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Suppose I have a class called Animal and a subclass called Dog. How can I access the Animal's unicode definition from the Dog class?

 class Animal:
      def __unicode__(self):
           return 'animal'

 class Dog(Animal):
      def __unicode__(self):
           return 'this %s is a dog' % (I want to get the Animal's __unicode__ here)
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Is this Python 2 or Python 3? (Your code is missing some def keywords, by the way.) –  Frédéric Hamidi Feb 18 '13 at 9:56
    
It's python 2. And yeah, sorry about the def. –  Lim H. Feb 18 '13 at 9:57

2 Answers 2

up vote 4 down vote accepted

Since you're implementing old-style classes in Python 2, you can only access the methods of your base class by their qualified names:

class Animal:
    def __unicode__(self):
        return 'animal'

class Dog(Animal):
    def __unicode__(self):
        return 'this %s is a dog' % Animal.__unicode__(self)

However, if you modify your base class so it becomes a new-style class, then you can use super():

class Animal(object):
    def __unicode__(self):
        return 'animal'

class Dog(Animal):
    def __unicode__(self):
        return 'this %s is a dog' % super(Dog, self).__unicode__()

Note that all classes are new-style classes in Python 3, so super() can always be used when running that version.

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You should use for python3: '{0}'.format(var) Instead of '%s' %(var). See: docs.python.org/3.3/library/stdtypes.html#str.format –  shakaran Feb 18 '13 at 10:08
    
@skaran, you're right, but the questioner uses Python 2, not 3. I was only saying that super() could be used in all cases if he ever migrates to Python 3. –  Frédéric Hamidi Feb 18 '13 at 10:09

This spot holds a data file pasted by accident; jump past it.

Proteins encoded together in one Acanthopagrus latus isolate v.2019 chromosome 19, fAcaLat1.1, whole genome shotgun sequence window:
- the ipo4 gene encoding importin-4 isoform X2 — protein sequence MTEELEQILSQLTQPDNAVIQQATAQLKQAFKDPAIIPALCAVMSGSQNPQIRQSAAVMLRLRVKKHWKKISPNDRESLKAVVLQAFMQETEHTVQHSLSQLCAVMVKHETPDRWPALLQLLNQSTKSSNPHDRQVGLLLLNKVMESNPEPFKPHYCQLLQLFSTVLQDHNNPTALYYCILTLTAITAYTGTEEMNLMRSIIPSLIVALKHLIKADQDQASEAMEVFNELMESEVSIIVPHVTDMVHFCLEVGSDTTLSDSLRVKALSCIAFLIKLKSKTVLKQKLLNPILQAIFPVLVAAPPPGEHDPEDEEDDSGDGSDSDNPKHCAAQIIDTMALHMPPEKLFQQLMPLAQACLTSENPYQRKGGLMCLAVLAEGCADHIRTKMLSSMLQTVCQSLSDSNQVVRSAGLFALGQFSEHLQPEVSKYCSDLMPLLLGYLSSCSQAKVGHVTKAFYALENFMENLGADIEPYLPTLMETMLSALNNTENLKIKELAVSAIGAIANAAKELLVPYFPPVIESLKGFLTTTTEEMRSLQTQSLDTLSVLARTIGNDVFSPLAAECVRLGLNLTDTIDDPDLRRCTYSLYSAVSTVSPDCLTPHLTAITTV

1  
Just to expand - in Python 3, super() can be called without the arguments as it's implicit. In Python 2.x though, it's explicit so yeah, super(Dog, self) is needed. –  TyrantWave Feb 18 '13 at 10:11

You can reference the parent method in a couple of ways:

class Dog(Animal):
      def __unicode__(self):
           return 'this %s is a dog' % Animal.__unicode__(self)

class Dog(Animal):
     def __unicode__(self):
           return 'this %s is a dog' % super(Dog, self).__unicode__()

Note: In order to use super the parent class has to be a new style class. The second method will fail if used with an old style class like the one defined in the questions.

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1  
It's best when possible to check the code before you post. If you actually try your second suggestion, with the OPs definition of Animal running on Python 2 you get TypeError: must be type, not classobj –  Duncan Feb 18 '13 at 10:35
    
@Duncan OPs definition? –  Ifthikhan Feb 18 '13 at 10:38
    
@Duncan Thank you pointing out the issue. I did not observe that the Animal is an old style class. –  Ifthikhan Feb 18 '13 at 10:50

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